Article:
Agust D frees himself in “D-Day”

Agust D showcases his talented skills in his album D-Day.

courtesy of Big Hit Music

Agust D showcases his talented skills in his album “D-Day.”

Emily Wong, Arts and Entertainment Editor

On April 21,  Agust D marked an end to his album trilogy with the release of his ten-track album, “D-Day.” Also known as Min Yoongi, or Suga of BTS, his alter ego “Agust D” serves as an outlet for his darker and more intense music. Continuing his hip-hop and R&B music style in “D-Day,” Agust D once again proves his phenomenal skills as a lyricist and music producer while reflecting on the lessons he’s learned in his twenties. As the worlds of Suga, Min Yoongi and Agust D collide, he strategically weaves together new ideas and pieces of his past into one single album. He lets go of his past versions and expectations of himself and takes the first step towards the future as a liberated individual. 

The album starts off with the angsty, rap-heavy titular song, “D-Day.” Through powerful electronic beats, Agust D delivers his message about embracing the past and moving towards the future. “D-Day’s coming from forbidden things / As soon as you’re released, open your new chapter,” he raps in Korean. Having both a song and an album called “D-Day,” Agust D dedicates today as his first step towards his future, freeing himself from what’s “forbidden” to him, which can be inferred as breaking free from his public persona. Instead, he is marking today as the day, the D-Day, to start a fresh chapter as just himself, Min Yoongi. “Starting today, we’ll pass the maze and start a new beginning,” he raps.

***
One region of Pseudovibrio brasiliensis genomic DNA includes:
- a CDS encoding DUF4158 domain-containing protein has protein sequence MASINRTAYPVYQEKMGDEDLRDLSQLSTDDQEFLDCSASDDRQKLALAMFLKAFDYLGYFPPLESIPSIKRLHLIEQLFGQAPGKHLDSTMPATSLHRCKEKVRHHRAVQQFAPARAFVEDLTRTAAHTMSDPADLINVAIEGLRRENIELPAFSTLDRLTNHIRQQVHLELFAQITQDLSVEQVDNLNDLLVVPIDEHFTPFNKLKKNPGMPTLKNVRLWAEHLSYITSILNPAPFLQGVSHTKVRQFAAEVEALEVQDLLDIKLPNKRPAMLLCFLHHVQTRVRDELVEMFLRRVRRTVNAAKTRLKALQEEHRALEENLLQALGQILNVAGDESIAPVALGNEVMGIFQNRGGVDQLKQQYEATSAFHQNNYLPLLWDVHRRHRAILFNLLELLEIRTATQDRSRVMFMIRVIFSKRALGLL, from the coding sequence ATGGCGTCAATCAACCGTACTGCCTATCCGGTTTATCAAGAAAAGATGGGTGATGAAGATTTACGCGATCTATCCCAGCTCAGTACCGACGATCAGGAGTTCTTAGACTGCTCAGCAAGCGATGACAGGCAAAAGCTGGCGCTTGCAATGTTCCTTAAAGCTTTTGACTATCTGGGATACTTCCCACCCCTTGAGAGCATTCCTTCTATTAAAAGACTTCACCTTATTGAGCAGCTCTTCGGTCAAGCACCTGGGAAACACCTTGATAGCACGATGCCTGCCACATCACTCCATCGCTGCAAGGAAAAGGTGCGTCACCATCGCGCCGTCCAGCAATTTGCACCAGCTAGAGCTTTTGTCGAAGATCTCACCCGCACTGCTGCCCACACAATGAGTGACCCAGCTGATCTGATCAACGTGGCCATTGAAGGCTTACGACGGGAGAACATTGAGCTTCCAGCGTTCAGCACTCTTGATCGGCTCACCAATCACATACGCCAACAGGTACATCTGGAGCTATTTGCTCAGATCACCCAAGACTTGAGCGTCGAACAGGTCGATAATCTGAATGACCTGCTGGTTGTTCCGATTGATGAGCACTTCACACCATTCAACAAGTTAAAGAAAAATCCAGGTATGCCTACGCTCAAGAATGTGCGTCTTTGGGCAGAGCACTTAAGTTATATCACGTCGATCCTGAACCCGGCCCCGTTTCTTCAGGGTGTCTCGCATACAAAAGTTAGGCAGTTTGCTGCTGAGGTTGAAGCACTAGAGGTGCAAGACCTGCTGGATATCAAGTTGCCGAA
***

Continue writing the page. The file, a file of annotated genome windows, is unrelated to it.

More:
Following “D-Day” is the catchy title track “해금 (Haegeum).” The changes in articulation and tempo of his rap portray his incredible breath control and aptitude for rhythm. Agust D cleverly uses the haegeum, a traditional Korean musical string instrument that symbolizes the lifting of a ban, to further emphasize his message of “liberation from all that’s forbidden.” He repeats in the chorus, “This song’s a haegeum / get on board now,” explicitly encouraging listeners to use this song to break free from what’s holding them back. 

Though love is often associated with joyful and lighthearted times, Agust D points out how most memories, especially ones relating to love, often become distorted to something pleasurable to look back on.

In verse two, Agust D furiously raps, “Endless influx of information prohibits freedom of imagination, and seeks conformity of thought / triggers confusion in judgment / What is it exactly that’s been restricting us? / Maybe we do it to ourselves.” With these lyrics, he points out how sometimes we are the ones that take away our own freedom: our freedom of thought is prohibited when we seek acceptance from others’ judgment, limiting ourselves to live up to others’ expectations.